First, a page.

Commentary: A lesson in economics, featuring seaports and your stuff


The next time you’re trying to understand the global economy — the next time that hearing about tariffs and trade deficits makes you want to tune out — just remember that much of the study of economics boils down to just two things: seaports and your stuff.

That’s because you use a lot of stuff, and much of that stuff comes from very far away.

Just consider the typical American home, starting in the living room. Television, bookshelves, sofa, floor lamp, end table, and even small things like picture frames. Consider also what you’ll find in the kitchen, laundry room and even the driveway and garage.

Now, ponder the origin of those things. In most cases, it’s likely those things came from somewhere beyond American shores. And that means that they arrived here on a cargo ship docking at one of several seaports along our East, West and Gulf Coasts.

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It’s easy to overlook those seaports and to disregard their relevance to our lives. Out of sight, out of mind, right? In contrast, we drive every day alongside big trucks emblazoned with household names – ubiquitous 18-wheeled billboards reminding us that the things we can’t seem to live without are always just a store visit or a mouse click away. And while those trucks represent the most visible leg of the journey our stuff takes to reach us, they wouldn’t even be in the picture were it not for the seaports where our stuff is transferred from a ship to a semi.

It’s understandable why so many of us assume that the products we buy begin and end with the retailers themselves. But those sellers are not only the biggest retailers in the U.S.; they are also America’s biggest importers of foreign goods. Importers of the stuff that we covet and consume.

So, why should you care about any of this?

Our seaports and our highways are both part of the same national infrastructure system that’s increasingly overloaded and underfunded. As consumer spending grows, so does the demand for shipping and import activity. But U.S. seaports are being forced to operate inefficiently. This means one of two things; either the cost of what you buy will be higher than it needs to be, or the imports just won’t happen.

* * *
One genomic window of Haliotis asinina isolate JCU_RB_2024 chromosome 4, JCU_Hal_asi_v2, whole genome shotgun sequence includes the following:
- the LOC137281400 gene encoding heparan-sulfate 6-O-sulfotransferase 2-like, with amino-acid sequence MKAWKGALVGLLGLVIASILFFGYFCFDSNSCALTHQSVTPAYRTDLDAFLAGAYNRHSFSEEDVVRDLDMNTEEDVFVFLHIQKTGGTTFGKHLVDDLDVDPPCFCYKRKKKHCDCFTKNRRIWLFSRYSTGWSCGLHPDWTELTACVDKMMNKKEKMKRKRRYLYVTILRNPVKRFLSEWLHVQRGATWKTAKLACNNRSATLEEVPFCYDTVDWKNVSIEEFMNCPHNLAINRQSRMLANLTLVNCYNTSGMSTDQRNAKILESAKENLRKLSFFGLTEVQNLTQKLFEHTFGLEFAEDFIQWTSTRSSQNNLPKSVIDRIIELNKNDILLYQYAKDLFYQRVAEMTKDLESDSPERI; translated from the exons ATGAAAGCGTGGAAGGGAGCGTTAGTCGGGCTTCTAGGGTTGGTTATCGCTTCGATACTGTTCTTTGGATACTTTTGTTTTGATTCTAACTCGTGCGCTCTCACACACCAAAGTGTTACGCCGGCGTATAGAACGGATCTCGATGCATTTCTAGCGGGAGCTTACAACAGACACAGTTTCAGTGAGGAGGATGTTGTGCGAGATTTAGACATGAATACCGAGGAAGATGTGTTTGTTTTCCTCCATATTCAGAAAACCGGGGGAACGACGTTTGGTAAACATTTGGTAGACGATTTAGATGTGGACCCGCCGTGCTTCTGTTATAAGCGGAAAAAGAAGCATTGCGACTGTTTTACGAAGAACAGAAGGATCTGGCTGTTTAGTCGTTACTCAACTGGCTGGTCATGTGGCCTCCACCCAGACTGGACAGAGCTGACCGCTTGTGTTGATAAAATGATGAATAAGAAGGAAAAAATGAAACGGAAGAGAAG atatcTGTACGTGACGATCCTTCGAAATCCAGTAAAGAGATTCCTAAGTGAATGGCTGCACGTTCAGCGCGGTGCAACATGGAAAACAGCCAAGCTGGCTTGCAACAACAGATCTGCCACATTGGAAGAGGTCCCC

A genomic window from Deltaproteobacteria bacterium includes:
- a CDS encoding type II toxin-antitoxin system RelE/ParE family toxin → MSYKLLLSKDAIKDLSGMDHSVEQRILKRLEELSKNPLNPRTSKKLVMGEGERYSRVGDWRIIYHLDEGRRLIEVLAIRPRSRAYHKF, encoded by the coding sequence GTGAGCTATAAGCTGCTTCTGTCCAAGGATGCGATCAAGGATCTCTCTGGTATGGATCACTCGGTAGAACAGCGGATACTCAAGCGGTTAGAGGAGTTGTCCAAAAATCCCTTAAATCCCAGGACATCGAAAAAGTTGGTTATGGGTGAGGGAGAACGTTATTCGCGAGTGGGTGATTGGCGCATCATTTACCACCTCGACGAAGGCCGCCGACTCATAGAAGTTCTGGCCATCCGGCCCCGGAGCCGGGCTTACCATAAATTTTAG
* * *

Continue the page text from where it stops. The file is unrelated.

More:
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Policy discussions about infrastructure – in Washington, D.C., and state capitols across the country – tend to focus mainly on highways. Highways, however, enjoy the advantage of a dedicated revenue source in the form of federal and state gasoline taxes. Seaports in some states have no comparable sustained funding source, and must rely upon port fees augmented by federal appropriations for expansions or improvements in order to sustain their operations and grow their capacity. Those improvements can include dredging to deepen or widen a channel, as well as improving truck and rail access to a port.

But those federal appropriations have lagged in recent years. In Texas alone, four different ship channel improvement projects have had federal approval for as long as 14 years, but no federal funding has accompanied those approvals, and two more projects are moving through the authorization process at this time. The same is true for port expansion efforts elsewhere on the Gulf, East, and West Coasts.

Public funding for infrastructure is limited, and ports and highways must compete with a vast collection of other federal and state priorities for scarce resources. The cost of meeting our future seaport needs – whether in the water or for connections to other parts of the transportation system on land – will be high. But the cost of doing nothing in the face of those needs will likely be even higher for the consumer.

On a national scale, the cost of doing nothing would mean lost opportunity and a sluggish economy. But on a more personal scale, it would likely mean that you’ll wait longer, and pay more, to get your stuff. In trying to understand the global economy, that’s as good a place as any to start.

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Kruse is the director of the Center for Ports and Waterways at the Texas A&M Transportation Institute.



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